Especially during these unprecedented times, think about those people who you most appreciate and why. Be grateful for them, their contributions, their talents and their actions – and make sure you let them know how you feel, and how they have impacted your life. Gratitude helps us learn. Every dark cloud has a silver lining. Behind every problem lies an opportunity. By being grateful for our situation, even if we don’t like everything about it, we can be thankful for the opportunity to learn something new.
    1. Build your Personal Brand – Virtually!
      Your personal brand is what sets you apart from others. You’re not just another college student, you are a unique individual with a combination of skills, experience, and a message that distinguishes you from the crowd.A personal brand statement encapsulates who you are and what you stand for, as well as differentiates you from others. Think of it as your own marketing tagline, that is memorable. Update your LinkedIn and Handshake profiles so they tell your unique story. Regularly check your privacy settings on your personal social media pages to make sure that when someone Googles you – they only see what you want them to see.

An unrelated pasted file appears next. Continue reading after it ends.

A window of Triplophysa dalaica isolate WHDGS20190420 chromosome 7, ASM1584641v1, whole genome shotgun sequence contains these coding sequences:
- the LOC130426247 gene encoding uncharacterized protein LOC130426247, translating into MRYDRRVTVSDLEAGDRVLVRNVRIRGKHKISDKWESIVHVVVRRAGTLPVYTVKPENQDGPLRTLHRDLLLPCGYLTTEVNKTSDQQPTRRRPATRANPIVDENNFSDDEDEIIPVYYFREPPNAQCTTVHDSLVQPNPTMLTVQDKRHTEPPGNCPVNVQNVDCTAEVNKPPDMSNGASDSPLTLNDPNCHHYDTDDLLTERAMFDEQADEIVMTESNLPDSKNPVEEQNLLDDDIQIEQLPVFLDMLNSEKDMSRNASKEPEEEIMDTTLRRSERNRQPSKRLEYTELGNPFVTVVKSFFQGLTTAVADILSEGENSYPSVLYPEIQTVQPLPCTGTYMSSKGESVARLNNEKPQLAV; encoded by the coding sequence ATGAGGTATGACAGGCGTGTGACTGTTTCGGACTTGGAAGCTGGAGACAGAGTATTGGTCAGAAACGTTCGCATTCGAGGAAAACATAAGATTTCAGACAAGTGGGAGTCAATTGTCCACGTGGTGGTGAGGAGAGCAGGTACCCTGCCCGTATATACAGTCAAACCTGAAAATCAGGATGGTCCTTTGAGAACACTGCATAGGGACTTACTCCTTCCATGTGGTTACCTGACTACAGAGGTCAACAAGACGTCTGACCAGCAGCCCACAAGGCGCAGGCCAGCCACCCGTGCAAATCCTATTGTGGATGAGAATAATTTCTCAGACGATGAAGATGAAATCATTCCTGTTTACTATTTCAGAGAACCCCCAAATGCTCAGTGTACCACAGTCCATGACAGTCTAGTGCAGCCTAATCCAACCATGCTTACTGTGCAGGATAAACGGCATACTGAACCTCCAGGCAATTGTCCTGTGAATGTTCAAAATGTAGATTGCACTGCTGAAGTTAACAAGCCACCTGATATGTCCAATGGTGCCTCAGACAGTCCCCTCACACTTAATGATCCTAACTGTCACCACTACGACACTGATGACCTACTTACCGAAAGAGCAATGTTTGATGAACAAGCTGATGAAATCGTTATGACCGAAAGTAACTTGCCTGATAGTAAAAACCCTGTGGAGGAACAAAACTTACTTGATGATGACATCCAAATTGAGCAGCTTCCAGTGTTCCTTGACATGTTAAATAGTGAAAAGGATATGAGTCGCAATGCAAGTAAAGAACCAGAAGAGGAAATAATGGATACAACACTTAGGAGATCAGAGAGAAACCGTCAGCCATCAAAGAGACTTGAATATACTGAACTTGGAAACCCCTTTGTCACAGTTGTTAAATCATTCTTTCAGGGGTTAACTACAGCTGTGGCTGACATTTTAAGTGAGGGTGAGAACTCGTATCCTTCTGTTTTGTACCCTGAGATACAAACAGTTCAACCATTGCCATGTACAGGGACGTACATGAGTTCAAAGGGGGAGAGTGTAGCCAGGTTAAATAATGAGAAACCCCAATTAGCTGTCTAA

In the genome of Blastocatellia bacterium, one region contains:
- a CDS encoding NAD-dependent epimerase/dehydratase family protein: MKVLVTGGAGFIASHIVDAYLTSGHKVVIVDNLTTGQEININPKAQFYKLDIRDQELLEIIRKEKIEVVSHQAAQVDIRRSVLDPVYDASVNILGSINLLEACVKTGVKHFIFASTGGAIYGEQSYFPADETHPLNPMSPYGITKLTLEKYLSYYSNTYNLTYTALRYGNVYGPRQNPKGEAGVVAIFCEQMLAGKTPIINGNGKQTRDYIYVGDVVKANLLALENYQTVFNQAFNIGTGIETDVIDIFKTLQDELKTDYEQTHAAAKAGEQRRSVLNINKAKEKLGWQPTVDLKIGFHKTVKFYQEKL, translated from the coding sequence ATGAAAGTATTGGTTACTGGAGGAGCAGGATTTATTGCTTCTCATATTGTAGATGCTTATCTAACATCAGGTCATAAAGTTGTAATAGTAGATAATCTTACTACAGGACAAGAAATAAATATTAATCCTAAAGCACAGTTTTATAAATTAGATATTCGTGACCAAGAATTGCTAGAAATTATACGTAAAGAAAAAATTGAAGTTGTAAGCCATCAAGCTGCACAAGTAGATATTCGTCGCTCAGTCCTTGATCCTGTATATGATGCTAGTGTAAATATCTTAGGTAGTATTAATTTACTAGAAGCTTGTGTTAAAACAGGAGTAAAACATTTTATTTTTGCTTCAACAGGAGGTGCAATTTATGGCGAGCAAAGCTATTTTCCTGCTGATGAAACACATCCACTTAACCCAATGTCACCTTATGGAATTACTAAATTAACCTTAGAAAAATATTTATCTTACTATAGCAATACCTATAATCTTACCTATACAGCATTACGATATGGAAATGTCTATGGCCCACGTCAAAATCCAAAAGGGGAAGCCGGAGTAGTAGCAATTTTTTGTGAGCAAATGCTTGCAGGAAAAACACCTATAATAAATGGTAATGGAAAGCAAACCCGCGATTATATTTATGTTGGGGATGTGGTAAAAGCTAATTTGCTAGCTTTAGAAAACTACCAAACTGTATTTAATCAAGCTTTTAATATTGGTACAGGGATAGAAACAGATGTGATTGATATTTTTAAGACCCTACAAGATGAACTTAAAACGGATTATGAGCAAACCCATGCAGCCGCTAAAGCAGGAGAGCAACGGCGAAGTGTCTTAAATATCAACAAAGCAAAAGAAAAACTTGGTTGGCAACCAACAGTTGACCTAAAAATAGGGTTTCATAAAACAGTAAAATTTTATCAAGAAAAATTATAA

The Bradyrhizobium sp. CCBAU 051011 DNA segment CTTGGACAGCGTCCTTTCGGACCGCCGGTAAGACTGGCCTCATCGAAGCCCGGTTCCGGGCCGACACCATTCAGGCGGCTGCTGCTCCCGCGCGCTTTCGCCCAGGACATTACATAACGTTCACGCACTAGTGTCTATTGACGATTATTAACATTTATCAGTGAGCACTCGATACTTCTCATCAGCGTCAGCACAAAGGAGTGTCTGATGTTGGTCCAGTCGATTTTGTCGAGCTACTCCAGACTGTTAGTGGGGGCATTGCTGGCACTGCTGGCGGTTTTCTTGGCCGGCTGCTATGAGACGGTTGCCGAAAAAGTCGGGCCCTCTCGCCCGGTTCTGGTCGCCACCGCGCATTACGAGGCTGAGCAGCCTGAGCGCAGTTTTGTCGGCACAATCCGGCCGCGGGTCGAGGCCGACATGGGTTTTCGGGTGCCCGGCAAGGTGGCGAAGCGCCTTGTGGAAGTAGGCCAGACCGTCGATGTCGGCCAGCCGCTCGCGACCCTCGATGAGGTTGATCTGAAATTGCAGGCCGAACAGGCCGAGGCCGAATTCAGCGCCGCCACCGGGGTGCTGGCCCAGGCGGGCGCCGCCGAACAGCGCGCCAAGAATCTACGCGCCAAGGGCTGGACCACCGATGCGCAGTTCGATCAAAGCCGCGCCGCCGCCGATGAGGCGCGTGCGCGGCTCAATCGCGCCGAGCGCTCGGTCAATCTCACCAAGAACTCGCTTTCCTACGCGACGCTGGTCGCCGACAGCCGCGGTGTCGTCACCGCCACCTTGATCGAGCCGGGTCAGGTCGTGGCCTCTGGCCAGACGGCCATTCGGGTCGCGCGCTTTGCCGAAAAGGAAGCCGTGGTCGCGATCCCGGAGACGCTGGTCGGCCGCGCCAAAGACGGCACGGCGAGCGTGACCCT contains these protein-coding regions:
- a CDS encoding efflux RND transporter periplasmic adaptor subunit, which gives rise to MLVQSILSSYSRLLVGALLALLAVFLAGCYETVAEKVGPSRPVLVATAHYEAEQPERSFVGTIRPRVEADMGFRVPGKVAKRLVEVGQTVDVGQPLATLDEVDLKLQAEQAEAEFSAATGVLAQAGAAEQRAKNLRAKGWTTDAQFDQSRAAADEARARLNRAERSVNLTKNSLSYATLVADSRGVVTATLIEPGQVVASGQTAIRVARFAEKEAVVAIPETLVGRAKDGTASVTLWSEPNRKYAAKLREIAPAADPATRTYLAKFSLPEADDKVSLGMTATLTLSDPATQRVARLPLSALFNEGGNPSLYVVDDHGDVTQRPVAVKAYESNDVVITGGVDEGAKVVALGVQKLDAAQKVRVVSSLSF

1. Grow Your Professional Relationships
      Networking is the cornerstone of a successful career. Building robust connections throughout your career will increase the odds of landing your dream job. The holiday season is a great time to expand your network. Reach out to extended family and friends. People that are in your area of interest (industry, function, geography) can bring a new perspective to your career search, connect you to opportunities, facilitate professional development, and serve as sounding boards.  Networking is not only a tool to get your foot in the door for professional opportunities, but is also a matter of career longevity and success.
    1. Consider the Importance of Passive Networking